This will ensure that your response is added to the Daily Extend as an example. Maybe competition is an incentive? We have a leaderboard that has been tracking all responses since we started publishing Daily Extends from the mOOC. Note: If you are not on twitter or do not want to use it, you can respond at the bottom of each one as a comment. 

1. #oext1  Can you think of an Everyday Metaphor for Extending?

We have chosen the verb extend as a metaphor for this project. What does it mean to you? Sure, you can look up definitions, but for our first Daily exercise, we ask you to look around your home or office for an object that allows you to extend the capabilities of a task or utility. Show it in a photo.

2.  #oext2 Share Something Interesting from OpenCulture.com

Open Culture features video, audio, and links to content that celebrates openness or features famous figures or historical moments. See if you can find something relevant to your interests or subject area, and tweet a link to it with as much content as you can fit in a tweet.

3. #oext 4  Google your own name.  Find the most interesting doppelganger.

Do you have a double in this world that you know of?   According to Wikipedia a doppelgänger is “is a look-alike or double of a living person, sometimes portrayed as a paranormal phenomenon” — can you find yours that bears your same name? If you do not get a match on your full name, try using just your first or last name. Or heck, just pick the closest result. Or maybe you can try https://findmydoppelganger.net/#oext6 How does my mobile phone see me?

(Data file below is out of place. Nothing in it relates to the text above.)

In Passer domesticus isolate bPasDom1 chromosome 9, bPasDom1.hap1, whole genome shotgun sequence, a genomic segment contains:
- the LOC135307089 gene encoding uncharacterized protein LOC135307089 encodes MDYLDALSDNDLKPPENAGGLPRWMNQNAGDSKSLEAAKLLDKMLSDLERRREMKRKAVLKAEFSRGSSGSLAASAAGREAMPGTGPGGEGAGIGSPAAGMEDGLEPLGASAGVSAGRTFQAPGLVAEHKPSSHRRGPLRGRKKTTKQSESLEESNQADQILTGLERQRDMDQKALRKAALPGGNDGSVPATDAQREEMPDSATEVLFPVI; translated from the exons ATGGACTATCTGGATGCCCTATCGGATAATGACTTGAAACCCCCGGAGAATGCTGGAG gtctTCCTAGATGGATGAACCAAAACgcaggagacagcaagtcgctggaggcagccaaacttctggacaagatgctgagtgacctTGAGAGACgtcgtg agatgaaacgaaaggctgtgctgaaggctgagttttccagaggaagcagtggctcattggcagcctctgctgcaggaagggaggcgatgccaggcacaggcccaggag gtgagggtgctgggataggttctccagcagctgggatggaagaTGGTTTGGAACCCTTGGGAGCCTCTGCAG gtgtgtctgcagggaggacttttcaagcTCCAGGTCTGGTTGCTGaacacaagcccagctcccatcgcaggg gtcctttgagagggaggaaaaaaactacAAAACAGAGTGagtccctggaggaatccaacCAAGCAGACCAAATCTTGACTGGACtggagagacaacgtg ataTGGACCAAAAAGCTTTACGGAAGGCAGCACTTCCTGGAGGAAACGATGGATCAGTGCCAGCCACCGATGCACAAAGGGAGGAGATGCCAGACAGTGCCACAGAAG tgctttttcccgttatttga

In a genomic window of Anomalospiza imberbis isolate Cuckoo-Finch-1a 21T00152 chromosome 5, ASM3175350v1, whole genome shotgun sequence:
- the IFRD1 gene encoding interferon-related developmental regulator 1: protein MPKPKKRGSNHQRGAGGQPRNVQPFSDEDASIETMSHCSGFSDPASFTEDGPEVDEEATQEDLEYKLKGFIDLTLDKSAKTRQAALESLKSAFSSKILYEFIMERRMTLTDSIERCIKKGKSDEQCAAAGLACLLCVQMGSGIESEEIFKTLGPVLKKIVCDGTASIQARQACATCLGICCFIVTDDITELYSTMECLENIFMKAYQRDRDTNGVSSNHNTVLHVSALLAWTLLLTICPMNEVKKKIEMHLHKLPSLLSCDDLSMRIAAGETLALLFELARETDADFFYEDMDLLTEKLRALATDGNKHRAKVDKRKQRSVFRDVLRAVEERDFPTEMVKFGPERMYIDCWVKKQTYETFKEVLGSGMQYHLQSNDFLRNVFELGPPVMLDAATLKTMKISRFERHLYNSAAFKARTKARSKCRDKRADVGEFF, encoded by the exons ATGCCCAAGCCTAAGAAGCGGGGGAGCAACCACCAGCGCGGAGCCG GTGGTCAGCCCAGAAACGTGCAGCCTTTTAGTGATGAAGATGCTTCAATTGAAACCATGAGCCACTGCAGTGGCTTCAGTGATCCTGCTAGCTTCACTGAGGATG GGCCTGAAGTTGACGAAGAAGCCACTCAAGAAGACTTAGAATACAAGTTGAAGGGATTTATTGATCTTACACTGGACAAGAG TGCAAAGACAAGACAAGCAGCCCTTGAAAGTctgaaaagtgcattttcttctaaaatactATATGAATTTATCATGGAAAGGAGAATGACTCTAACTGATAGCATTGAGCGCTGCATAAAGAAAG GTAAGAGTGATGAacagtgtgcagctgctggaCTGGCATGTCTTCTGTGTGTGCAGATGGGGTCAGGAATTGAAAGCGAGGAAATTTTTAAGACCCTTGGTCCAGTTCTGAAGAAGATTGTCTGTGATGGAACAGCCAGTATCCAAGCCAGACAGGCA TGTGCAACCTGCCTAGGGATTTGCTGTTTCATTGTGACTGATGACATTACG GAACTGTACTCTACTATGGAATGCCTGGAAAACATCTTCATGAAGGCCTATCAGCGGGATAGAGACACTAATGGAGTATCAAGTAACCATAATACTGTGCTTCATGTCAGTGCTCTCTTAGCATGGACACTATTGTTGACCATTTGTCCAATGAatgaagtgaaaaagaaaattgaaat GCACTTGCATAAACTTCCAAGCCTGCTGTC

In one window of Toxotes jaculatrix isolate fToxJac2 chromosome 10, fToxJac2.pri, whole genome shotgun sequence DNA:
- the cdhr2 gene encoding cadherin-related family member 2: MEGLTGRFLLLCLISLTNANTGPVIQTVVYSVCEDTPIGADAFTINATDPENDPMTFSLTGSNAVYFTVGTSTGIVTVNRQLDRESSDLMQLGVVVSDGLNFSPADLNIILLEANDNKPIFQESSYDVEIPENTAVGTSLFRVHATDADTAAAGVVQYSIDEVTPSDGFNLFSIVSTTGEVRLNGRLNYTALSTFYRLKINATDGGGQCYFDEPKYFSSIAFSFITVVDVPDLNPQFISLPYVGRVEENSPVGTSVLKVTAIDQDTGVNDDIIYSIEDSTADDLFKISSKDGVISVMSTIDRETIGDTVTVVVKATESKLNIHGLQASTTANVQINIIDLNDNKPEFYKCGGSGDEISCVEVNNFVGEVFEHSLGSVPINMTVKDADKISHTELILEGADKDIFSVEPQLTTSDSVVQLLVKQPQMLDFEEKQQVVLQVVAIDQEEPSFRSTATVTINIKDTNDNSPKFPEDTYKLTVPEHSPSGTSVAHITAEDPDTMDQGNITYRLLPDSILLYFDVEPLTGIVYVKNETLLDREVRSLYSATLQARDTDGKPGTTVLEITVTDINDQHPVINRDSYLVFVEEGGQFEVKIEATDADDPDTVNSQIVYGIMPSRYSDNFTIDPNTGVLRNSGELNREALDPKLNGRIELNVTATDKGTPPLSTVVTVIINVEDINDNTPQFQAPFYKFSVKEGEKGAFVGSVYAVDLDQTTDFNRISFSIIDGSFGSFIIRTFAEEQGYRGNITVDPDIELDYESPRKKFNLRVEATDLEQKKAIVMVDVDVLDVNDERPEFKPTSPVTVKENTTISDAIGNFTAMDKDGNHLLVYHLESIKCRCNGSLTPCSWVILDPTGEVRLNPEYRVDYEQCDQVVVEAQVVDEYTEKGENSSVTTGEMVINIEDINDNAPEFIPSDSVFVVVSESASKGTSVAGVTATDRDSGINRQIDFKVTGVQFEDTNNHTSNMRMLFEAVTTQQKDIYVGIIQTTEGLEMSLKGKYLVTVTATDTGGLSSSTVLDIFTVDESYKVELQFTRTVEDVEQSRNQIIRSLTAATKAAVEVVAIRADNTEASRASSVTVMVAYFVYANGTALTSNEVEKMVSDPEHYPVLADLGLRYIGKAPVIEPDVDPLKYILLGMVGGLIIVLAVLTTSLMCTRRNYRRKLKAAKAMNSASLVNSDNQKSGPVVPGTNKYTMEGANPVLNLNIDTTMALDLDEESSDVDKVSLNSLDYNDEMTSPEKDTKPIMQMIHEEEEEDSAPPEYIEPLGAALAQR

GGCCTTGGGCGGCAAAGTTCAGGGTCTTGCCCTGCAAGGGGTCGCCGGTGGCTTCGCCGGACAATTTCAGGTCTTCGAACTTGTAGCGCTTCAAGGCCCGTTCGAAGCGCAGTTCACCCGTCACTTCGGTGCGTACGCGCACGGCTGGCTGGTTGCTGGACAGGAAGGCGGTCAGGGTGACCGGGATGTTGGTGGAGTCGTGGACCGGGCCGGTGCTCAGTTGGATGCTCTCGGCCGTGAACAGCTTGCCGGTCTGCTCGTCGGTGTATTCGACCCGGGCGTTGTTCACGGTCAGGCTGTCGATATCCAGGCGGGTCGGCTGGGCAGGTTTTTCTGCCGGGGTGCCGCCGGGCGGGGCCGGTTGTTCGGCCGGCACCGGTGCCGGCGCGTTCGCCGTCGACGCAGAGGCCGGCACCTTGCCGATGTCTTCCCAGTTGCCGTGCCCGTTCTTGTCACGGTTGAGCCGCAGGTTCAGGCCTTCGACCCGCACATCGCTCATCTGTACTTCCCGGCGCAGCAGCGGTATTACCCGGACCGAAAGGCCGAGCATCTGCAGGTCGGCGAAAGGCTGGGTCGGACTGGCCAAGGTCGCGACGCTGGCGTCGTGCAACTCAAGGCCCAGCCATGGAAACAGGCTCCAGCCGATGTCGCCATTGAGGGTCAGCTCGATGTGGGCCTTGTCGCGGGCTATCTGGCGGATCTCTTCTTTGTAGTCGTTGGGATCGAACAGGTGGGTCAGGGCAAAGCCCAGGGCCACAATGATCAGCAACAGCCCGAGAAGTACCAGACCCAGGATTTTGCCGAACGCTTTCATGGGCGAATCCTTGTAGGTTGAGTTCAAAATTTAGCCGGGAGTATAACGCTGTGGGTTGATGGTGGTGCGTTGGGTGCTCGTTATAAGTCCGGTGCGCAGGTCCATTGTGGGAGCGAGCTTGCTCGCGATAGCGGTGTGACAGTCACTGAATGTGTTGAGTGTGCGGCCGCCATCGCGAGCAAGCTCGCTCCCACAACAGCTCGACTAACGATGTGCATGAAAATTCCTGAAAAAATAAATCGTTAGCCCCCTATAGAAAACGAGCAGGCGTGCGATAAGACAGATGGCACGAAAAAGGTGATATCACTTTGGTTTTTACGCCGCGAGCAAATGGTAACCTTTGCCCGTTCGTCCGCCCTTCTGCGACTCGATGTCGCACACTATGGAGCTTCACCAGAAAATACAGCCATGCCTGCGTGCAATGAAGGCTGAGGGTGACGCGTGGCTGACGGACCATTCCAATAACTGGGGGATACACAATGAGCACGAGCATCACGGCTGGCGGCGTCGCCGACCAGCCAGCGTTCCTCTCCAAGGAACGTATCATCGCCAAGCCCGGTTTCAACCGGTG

4.  #oext16  How does my mobile phone see me?

We stare so intently at our devices, what do you think it sees of us from its perspective?  You know what people look like when they are busily engaged with their mobile phone. What does the phone see? Take a photo, or better yet shoot a short video, with a view from your phone’s perspective.

5. #oext13 Define Yourself in One or More Noun Project Icons.

Explore the Noun Project site for one or more icons that might represent you. Give credit to the source when you share the link.

6. #oext56 Book stack Title Mashup.

Make a lead in for a story by combining books where they are stacked and pushing their titles together.

7.  #oext62 What’s in it for me?

In the Teacher for Learning module there is an activity that suggests we consider how the students might answer the question “What’s In It For Me?” or WIIFM, if acronyms are your thing.  Think of a skill, concept, idea, or process that you know in your heart of hearts that could be really beneficial to your students, and WIIFM it for us.

8. #oext64  Taylor Swift Curriculum Design.

Help us prepare a new program proposal for the Taylor Swift graduate certificate to OCQAS Credential Validation Service. We need to develop the course titles and short course descriptions.

9. #oext72  Slide Deck Beauty Pageant. Let’s have a slide deck beauty contest. Go through your slides and let us see your prettiest. Or, if you’re too shy, find a pretty one in this collection of about a million Open Education advocacy slide decks and nominate one from there. Just take a screenshot of the slide, perhaps with the Snipping Tool, and share it on Twitter.

10. #oext123  We are Collaborators.

Curation and collaboration are two parts of the Anatomy of a 21st Century Scholar (Simon Bates in 2014). Let’s see if we can make them ONE part today. Let’s work together (collaborate) to collect (curate) some videos on how and why to use various ed-tech tools

Again– all the past Daily Extend challenges can be accessed at this site.  And look- by participating via twitter your name will start rising up on the Leader Board.

Respond to the Daily Extends in Twitter (or by adding a comment at the bottom of each Daily Extend).


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Embrace Experimentation Copyright © by Giulia Forsythe is licensed under a Creative Commons Attribution-NonCommercial-ShareAlike 4.0 International License, except where otherwise noted.